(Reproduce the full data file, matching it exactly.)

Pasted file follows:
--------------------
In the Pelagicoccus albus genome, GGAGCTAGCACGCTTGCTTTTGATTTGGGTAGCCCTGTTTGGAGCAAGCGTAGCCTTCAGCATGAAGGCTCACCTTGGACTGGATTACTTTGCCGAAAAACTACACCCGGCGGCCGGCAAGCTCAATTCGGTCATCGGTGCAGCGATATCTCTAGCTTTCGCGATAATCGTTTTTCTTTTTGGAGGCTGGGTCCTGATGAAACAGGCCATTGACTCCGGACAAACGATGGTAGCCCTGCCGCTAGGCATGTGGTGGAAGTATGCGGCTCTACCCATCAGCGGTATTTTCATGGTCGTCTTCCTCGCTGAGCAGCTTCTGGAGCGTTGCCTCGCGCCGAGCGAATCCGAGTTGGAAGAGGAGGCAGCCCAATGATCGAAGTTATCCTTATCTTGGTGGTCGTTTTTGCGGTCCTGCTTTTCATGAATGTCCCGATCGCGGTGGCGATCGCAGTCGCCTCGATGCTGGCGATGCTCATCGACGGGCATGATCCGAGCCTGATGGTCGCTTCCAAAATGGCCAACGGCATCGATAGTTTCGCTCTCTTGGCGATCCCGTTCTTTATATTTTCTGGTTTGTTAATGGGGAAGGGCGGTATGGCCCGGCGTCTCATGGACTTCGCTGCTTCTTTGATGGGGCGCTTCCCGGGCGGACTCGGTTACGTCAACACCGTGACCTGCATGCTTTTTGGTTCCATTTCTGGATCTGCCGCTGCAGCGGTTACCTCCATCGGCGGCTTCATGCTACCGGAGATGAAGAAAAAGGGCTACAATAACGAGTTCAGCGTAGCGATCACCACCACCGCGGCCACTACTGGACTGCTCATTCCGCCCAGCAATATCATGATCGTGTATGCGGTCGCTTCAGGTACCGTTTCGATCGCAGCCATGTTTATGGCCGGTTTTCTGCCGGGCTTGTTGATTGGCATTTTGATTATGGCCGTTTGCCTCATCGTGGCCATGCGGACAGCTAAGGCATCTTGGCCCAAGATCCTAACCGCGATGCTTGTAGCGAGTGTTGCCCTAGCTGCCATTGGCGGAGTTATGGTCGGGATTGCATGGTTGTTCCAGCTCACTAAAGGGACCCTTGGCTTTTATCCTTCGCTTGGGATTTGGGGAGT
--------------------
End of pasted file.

In the Pelagicoccus albus genome, GGAGCTAGCACGCTTGCTTTTGATTTGGGTAGCCCTGTTTGGAGCAAGCGTAGCCTTCAGCATGAAGGCTCACCTTGGACTGGATTACTTTGCCGAAAAACTACACCCGGCGGCCGGCAAGCTCAATTCGGTCATCGGTGCAGCGATATCTCTAGCTTTCGCGATAATCGTTTTTCTTTTTGGAGGCTGGGTCCTGATGAAACAGGCCATTGACTCCGGACAAACGATGGTAGCCCTGCCGCTAGGCATGTGGTGGAAGTATGCGGCTCTACCCATCAGCGGTATTTTCATGGTCGTCTTCCTCGCTGAGCAGCTTCTGGAGCGTTGCCTCGCGCCGAGCGAATCCGAGTTGGAAGAGGAGGCAGCCCAATGATCGAAGTTATCCTTATCTTGGTGGTCGTTTTTGCGGTCCTGCTTTTCATGAATGTCCCGATCGCGGTGGCGATCGCAGTCGCCTCGATGCTGGCGATGCTCATCGACGGGCATGATCCGAGCCTGATGGTCGCTTCCAAAATGGCCAACGGCATCGATAGTTTCGCTCTCTTGGCGATCCCGTTCTTTATATTTTCTGGTTTGTTAATGGGGAAGGGCGGTATGGCCCGGCGTCTCATGGACTTCGCTGCTTCTTTGATGGGGCGCTTCCCGGGCGGACTCGGTTACGTCAACACCGTGACCTGCATGCTTTTTGGTTCCATTTCTGGATCTGCCGCTGCAGCGGTTACCTCCATCGGCGGCTTCATGCTACCGGAGATGAAGAAAAAGGGCTACAATAACGAGTTCAGCGTAGCGATCACCACCACCGCGGCCACTACTGGACTGCTCATTCCGCCCAGCAATATCATGATCGTGTATGCGGTCGCTTCAGGTACCGTTTCGATCGCAGCCATGTTTATGGCCGGTTTTCTGCCGGGCTTGTTGATTGGCATTTTGATTATGGCCGTTTGCCTCATCGTGGCCATGCGGACAGCTAAGGCATCTTGGCCCAAGATCCTAACCGCGATGCTTGTAGCGAGTGTTGCCCTAGCTGCCATTGGCGGAGTTATGGTCGGGATTGCATGGTTGTTCCAGCTCACTAAAGGGACCCTTGGCTTTTATCCTTCGCTTGGGATTTGGGGAGT